2. Peck was the epitome of a great actor. In addition, he was an honorable man than most people respected. There's a reason he was often called upon to play noble types.

  3. I haven't watched that many of his films, but the few I have seen left me yearning for more! I can definitely see the subtle confidence and nobility you talk about, these are rare, amazing features, and Gregory Peck certainly had them. This is a great guide to help me decide what to watch next, and it was really nice to read, too!

  4. Hola Clara, si no la has visto te recomiendo Escarlata y negro. Un duelo de actores con Peck y Plummer.

  5. Clara, don't be sad: I haven't watched Moby Dick or The Snows of Kilimanjaro either...
    Anyway, I also think about Peck as a down-to-earth, magnetic guy with a great sense of justice. Maybe it's his iconic role in To Kill a Mockingbird, but this is his persona for me.
    Oh, he is really handsome in the gif. Reminded me a little of Anthony Perkins.

  6. Lovely, just plain lovely! Thanks for taking part on the Gregory b'day tributes, Clara. I LOVE what you said about Joe Bradley, truly one of my favorite characters from his movies. People always think of Audrey (who was definitely fabulous), but it took two to tango and Greg's part really made the film work for me. Yes, it's his small gestures that add so much and his subtlety really is an art in itself!

    Btw, if you like him in Westerns, do check out Yellow Sky, there's a link to a review from my post, it really is a must for any Gregory fans!

  7. Gregory Peck! Even when he is not so "handsome" like the others, he is such a great actor. I love him in "To kill a mockingbird" or in "The yearling", when he was very young, and he plays the father of and boy of 13, I think.
    And I think everybody loved him, I think.

  8. Clara, your post about birthday boy Gregory Peck was truly stirring and heartfelt! Peck won my heart because he was not only a wonderful actor, but also by all accounts a decent, caring human being. It was clear that he walked the walk as well as talking the talk. Anyone can be a great actor, but being a great human being as well is truly someone to be treasured in this cynical old world!

    On a related note, I was watching some of my favorites among Peck's movies. Here's one that I'd love to have more people know about, as I feel it's a film that is not only a witty and suspenseful thriller, it also happens to showcase the same qualities Peck showed as a decent man in real life: Edward Dmytryk's MIRAGE, from 1965. Here's the link, if you're interested:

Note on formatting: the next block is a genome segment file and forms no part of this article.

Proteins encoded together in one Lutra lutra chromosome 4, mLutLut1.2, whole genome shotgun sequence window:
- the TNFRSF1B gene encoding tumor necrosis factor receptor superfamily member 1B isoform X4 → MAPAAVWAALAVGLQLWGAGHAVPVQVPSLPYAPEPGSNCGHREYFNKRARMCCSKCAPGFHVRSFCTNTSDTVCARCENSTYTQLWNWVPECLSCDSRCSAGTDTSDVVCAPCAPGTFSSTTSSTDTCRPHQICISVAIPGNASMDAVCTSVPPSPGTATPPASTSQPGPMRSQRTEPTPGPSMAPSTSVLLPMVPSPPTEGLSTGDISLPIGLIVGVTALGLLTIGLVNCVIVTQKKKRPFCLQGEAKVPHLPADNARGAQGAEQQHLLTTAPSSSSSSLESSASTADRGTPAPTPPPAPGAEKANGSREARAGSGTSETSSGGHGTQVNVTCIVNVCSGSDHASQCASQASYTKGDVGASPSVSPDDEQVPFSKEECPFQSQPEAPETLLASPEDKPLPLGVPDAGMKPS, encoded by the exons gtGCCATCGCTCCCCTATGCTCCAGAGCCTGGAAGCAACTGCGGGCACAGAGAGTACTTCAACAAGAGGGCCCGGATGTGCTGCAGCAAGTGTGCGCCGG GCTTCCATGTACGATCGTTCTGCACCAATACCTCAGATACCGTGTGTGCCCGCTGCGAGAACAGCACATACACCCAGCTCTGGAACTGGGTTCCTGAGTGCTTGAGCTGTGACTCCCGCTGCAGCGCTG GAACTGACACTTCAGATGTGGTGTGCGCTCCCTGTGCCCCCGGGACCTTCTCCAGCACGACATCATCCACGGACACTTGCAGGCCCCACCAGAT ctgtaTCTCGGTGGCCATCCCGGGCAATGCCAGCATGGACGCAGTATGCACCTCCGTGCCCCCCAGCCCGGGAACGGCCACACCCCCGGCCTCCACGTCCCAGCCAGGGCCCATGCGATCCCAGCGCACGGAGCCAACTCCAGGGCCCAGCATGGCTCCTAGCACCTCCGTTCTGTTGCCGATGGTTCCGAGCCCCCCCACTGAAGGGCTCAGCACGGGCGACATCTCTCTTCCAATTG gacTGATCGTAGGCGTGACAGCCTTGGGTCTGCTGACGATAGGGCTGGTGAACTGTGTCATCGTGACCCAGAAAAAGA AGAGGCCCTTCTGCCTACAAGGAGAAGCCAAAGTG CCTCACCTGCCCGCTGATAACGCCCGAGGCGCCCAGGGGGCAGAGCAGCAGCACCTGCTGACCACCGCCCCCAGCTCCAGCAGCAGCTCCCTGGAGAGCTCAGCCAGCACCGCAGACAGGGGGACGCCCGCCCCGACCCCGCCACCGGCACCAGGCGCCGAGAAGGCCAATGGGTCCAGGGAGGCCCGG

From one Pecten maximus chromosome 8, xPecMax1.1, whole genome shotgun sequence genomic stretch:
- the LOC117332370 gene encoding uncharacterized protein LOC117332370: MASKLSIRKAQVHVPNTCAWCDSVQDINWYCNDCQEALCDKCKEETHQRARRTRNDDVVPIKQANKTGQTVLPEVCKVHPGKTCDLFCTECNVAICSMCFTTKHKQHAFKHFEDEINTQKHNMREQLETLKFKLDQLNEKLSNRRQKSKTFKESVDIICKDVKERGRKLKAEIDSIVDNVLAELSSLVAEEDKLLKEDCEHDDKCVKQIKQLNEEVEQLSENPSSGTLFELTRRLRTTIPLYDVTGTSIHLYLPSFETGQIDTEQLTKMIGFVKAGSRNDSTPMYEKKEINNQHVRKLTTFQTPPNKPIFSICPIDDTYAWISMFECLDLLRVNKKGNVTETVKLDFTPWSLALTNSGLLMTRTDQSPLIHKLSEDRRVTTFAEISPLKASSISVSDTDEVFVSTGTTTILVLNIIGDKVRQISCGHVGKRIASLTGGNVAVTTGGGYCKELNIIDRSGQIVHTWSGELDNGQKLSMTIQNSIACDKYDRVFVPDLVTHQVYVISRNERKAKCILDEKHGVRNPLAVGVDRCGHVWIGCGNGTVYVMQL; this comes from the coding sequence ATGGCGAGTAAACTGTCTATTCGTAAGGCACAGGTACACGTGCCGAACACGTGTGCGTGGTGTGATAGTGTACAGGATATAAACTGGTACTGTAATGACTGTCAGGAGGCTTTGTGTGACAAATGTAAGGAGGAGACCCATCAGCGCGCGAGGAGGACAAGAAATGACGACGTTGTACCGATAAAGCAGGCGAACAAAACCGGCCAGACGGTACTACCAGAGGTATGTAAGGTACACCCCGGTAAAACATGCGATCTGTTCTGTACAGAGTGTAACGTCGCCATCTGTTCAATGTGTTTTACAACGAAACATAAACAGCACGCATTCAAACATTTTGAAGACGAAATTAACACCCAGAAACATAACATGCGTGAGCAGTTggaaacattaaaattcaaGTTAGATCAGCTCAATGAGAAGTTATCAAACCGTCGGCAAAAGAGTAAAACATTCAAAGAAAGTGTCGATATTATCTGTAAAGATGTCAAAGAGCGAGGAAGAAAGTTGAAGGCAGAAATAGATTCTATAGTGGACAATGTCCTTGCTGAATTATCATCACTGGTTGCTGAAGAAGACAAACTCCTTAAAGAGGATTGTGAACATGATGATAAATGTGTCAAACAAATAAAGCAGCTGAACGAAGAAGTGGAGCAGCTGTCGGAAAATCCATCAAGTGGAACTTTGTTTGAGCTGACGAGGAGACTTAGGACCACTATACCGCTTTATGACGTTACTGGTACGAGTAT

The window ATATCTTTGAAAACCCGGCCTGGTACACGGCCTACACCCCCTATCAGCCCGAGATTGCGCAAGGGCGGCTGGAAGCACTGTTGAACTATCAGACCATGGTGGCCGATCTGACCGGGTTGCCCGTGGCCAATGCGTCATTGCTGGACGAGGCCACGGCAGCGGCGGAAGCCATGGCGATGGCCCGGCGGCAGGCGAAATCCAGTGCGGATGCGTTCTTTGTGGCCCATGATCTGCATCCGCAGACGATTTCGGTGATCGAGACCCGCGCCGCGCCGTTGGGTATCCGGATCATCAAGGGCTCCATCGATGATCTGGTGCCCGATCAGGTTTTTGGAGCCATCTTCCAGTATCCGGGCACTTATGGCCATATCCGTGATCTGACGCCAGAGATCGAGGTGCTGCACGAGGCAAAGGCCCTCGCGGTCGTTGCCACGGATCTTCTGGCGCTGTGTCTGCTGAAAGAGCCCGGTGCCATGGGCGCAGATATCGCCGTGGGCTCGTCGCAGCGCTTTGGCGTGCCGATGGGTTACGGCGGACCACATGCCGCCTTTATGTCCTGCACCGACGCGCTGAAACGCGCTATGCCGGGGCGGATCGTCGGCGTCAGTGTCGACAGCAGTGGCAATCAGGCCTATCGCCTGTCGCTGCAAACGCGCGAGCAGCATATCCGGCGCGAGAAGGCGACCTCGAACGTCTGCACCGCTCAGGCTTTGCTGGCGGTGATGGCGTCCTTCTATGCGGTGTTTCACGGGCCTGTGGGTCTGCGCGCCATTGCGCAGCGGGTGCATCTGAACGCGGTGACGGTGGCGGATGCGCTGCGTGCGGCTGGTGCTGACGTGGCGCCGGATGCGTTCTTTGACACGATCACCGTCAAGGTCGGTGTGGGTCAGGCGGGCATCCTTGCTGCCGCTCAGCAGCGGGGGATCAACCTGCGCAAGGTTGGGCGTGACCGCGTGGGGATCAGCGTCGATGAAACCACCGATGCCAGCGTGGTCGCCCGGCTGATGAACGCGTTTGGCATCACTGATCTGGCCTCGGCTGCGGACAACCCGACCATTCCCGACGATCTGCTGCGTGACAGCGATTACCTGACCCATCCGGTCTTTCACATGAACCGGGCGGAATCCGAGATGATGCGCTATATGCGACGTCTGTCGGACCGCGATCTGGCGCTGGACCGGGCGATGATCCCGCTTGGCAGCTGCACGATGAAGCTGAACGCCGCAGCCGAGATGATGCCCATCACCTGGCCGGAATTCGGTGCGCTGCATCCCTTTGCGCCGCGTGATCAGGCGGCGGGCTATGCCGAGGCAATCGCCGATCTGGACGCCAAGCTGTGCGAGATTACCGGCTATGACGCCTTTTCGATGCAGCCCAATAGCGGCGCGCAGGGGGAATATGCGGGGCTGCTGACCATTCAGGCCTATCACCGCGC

9. This is a beautiful post about a beautiful and still under-appreciated actor. I loved reading your thoughts, Clara!

  10. Gregory Peck has always seemed like a decent person - and a good actor besides. Thanks for posting this great tribute!

  11. @Kristin: Hehe, glad my post inspired to check more of his films, hope you get to see some of them :) Thanks for stopping by!

    @KimWilson: I totally agree :) Thanks for your comment :)

    @Film Flare: Thanks for your kind comment, hope this post helps you to find great films from Greg :)

    @lola: Plummer y Peck? Y no la he visto? Tendré que remediar eso pronto, muchas gracias por la recomendación y la visita!

    @Lê: Thanks for your comment, it's nice to check how we all see him as a kind, noble man :) And, yes, isn't that gif marvelous? Thanks for stopping by!

    @ruth: Aww, thanks! I'm glad you enjoyed my post :) I'll check "Yellow Sky", thank you for the recommendation!

    @Pilar: Thanks for your post. I haven't seen "The yearling", but you've piqued my interest :)

    @DorianTB: Thank you very much! I agree with you, of course. Oh, and thanks for that review, I'll check it now!

    @Caroline: Aww, thank you! I really appreciate it :)

    @SilverScreenings: Thank YOU, for reading it :)

  12. Hi :) I'm still looking for the name of the movie from which is that animation above...Do you happen to know that? Please :)) Thanks!

  13. @Sue

    Hi there, I asked for help over Twitter, and I think @HollywoodComet is right: the film is "Gentleman's Agreement" (1947).

    Hope that helps, thank you for visiting my blog!

  14. @Clara Fercovic thank you so much! :) I must watch it ;)

  15. @Clara Fercovic thank you so much! I must watch it ;)